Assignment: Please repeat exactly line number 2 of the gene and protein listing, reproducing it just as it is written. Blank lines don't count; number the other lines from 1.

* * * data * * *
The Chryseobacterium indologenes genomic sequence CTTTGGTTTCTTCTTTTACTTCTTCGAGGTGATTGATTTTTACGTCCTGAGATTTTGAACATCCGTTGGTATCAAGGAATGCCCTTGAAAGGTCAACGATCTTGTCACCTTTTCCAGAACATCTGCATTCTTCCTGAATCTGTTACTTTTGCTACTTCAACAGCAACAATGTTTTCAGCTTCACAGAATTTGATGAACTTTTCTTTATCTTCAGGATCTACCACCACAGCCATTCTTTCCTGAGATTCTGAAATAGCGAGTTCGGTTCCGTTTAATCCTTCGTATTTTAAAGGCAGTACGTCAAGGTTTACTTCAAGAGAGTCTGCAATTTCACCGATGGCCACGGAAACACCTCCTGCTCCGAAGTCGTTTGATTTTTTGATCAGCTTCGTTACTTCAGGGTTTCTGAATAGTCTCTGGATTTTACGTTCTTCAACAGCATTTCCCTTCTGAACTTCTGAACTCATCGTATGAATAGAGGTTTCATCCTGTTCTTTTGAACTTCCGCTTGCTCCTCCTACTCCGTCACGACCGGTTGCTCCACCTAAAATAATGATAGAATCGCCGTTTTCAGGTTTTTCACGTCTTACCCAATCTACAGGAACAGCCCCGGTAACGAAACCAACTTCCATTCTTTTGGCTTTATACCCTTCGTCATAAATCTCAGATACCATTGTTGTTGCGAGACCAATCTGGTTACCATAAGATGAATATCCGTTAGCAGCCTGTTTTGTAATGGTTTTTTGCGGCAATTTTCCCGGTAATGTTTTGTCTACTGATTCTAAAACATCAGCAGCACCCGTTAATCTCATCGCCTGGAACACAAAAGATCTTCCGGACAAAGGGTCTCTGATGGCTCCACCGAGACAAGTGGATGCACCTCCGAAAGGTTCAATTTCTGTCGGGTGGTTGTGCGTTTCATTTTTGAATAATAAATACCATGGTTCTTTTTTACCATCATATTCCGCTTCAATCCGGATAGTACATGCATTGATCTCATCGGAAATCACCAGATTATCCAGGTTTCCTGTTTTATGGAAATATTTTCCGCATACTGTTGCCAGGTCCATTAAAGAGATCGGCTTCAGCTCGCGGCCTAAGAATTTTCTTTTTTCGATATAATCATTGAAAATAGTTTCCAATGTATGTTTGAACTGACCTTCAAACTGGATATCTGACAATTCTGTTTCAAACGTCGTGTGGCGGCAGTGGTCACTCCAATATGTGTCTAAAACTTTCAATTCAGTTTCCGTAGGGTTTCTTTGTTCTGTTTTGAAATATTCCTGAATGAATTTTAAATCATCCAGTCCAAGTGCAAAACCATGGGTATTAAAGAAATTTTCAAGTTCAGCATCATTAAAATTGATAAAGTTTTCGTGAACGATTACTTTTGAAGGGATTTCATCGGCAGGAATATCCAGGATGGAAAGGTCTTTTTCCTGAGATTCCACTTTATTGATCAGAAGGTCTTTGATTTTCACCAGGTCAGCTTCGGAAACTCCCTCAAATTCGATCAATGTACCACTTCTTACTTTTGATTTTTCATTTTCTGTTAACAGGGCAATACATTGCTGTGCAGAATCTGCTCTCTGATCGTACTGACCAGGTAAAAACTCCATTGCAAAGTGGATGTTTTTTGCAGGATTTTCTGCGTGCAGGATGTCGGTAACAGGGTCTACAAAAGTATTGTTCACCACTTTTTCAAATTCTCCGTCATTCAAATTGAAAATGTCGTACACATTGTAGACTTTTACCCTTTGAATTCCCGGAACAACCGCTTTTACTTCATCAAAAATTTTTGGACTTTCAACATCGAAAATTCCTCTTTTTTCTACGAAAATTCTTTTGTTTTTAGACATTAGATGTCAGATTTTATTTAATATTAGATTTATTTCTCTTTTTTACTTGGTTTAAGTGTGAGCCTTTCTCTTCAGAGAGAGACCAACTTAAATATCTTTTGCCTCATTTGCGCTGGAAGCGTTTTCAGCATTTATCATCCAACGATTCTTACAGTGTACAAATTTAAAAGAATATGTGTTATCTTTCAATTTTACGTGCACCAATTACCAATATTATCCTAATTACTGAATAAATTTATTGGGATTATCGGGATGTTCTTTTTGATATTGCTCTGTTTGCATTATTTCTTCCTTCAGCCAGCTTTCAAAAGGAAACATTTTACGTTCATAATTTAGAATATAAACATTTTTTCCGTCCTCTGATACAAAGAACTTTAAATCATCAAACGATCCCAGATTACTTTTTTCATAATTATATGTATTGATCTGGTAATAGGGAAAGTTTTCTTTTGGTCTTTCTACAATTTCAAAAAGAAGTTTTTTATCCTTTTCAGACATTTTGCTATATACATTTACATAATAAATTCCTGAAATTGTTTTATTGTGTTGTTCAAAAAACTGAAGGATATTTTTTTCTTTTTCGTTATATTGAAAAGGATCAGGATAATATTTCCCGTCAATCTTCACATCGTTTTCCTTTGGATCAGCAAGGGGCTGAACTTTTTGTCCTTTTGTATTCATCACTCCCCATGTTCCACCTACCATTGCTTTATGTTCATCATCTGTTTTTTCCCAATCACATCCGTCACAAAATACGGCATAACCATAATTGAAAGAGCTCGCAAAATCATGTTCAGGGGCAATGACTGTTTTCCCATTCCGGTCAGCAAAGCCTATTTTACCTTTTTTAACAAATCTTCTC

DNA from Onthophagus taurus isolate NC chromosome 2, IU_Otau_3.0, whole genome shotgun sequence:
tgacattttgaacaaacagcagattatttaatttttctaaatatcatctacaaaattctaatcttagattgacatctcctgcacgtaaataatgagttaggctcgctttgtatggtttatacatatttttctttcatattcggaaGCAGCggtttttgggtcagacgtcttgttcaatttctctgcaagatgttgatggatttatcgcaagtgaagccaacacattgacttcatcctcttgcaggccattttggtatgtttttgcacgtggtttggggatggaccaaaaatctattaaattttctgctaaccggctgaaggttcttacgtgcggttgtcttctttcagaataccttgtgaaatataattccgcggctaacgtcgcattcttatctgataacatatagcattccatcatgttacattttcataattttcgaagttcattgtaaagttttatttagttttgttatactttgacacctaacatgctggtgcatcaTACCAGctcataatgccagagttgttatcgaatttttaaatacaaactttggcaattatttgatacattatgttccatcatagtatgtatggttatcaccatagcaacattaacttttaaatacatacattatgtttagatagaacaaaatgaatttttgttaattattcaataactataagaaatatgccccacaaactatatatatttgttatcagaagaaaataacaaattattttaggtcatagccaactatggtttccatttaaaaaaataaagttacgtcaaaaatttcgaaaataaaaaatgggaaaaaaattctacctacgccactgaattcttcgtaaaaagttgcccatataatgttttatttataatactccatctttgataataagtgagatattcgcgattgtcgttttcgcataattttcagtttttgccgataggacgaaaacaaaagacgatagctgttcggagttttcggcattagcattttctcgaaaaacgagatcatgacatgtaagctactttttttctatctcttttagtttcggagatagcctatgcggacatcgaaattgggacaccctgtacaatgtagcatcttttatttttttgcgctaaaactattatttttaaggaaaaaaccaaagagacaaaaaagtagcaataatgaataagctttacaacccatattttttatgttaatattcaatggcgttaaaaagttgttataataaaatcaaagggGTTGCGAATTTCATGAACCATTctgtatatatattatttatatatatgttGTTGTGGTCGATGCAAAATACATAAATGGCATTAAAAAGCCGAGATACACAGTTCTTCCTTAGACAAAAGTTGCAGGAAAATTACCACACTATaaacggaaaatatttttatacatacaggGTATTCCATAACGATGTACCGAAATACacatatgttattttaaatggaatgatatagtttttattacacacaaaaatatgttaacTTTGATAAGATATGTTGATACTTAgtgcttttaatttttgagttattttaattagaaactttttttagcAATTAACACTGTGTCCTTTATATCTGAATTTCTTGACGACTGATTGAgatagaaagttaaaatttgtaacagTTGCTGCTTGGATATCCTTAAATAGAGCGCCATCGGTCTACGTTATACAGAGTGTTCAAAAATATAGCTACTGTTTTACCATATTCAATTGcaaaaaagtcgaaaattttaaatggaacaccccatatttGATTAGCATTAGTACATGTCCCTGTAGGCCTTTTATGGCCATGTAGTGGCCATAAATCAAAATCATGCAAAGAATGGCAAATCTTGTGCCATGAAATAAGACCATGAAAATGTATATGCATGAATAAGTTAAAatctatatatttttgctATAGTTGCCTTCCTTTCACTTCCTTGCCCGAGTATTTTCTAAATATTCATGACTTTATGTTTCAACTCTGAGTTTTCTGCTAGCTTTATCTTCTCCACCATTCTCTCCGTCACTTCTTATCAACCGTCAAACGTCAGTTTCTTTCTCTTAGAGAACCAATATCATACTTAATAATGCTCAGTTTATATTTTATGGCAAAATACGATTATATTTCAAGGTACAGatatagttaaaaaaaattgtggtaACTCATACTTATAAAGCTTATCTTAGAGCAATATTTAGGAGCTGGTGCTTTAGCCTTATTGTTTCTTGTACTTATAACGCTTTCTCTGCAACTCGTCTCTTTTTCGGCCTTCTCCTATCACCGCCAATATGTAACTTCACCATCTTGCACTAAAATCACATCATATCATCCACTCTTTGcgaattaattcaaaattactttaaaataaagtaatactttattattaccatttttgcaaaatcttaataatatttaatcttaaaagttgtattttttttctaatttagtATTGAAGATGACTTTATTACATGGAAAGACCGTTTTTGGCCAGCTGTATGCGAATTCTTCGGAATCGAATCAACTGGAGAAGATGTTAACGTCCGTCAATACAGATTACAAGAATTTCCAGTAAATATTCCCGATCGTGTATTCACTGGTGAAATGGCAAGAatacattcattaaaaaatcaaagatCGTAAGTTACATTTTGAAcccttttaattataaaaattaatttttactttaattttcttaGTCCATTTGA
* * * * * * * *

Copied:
DNA from Onthophagus taurus isolate NC chromosome 2, IU_Otau_3.0, whole genome shotgun sequence: